The five Pandava brothers, among whom ARJUNA and YUDHISHTHIRA are best known, are central characters in the great Indian epic the MAHAB-HARATA. Their name is a patronymic derived from their father’s name, Pandu. Through Pandu they descend from the ancient king Kuru and the more ancient progenitor BHARATA. Although they are considered Pandu’s sons, they were not his natural sons, since a curse had been placed upon their father that he would die if he had sex with a woman. Their mother, Kunti (also known as Pritha, an aunt of KRISHNA), used boons she had previously received to bear children with several of the gods.
   Kunti bore YUDHISHTHIRA, the eldest, by the god DHARMA; BHIMA by the wind god; and ARJUNA by INDRA. Kunti gave her remaining boons to Madri, Pandu’s junior wife; the latter bore the youngest and least famous Pandavas, Nakula and Sahadeva, by the divine celestial twins, the ASHVINS. The five Pandavas shared a secret brother, Karna, who was born to Kunti by the Sun god, before her marriage to Pandu. Karna had been put into a reed basket and left to float away on a river.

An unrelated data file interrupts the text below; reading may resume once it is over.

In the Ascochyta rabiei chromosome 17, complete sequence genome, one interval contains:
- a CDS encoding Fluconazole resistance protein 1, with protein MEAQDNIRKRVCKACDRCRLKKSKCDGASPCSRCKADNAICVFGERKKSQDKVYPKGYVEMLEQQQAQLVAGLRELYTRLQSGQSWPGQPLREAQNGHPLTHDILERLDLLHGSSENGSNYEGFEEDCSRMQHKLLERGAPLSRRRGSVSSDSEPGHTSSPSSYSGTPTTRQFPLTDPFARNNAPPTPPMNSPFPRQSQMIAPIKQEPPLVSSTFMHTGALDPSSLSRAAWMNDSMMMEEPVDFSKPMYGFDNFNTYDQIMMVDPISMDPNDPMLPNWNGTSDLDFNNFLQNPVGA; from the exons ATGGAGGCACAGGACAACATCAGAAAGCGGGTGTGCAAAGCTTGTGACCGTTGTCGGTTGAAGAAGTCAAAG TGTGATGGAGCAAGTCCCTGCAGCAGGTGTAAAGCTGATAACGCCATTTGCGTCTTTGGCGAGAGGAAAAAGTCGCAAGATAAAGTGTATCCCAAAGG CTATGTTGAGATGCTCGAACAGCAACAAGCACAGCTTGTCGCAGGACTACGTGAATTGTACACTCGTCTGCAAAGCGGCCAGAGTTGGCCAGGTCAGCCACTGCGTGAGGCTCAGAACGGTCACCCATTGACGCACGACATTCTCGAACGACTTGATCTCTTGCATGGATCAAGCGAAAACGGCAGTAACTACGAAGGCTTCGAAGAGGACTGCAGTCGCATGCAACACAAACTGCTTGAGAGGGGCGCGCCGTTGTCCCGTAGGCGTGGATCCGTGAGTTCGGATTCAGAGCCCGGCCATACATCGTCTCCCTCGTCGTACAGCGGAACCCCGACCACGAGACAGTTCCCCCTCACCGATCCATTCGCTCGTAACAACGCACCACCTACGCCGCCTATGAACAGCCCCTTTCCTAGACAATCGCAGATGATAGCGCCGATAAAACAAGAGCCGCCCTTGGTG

After Pandu died while attempting inter-course with Madri, his brother Dhritarashtra, though blind, became regent. Pandu’s sons were still considered the legitimate heirs, but Dhri-tarashtra’s 100 sons, known as the KAURAVAS (descendants of Kuru—as were the Pandavas) and led by the eldest son, DURYODHANA, began plotting to destroy their cousins, the five Pan-davas. Duryodhana, for instance, tried to poison Bhima but failed. The story of the epic revolves around the struggle for the kingdom between the Pandavas and their cousins. The conflict culminates in the great Bharata war, in which the Pandavas are triumphant, but with frightening losses.
   Further reading: Peter Brook, director, The Mahab-harata (videorecording), produced by Michael Prop-per (Chatsworth, Calif.: Image Entertainment, 2002); William Buck, The Mahabharata (Berkeley: University of California Press, 1975); J. A. B. van Buitenen, The Mahabharata, 3 vols. (Chicago: University of Chicago Press, 1973–78).

Encyclopedia of Hinduism. . 2007.

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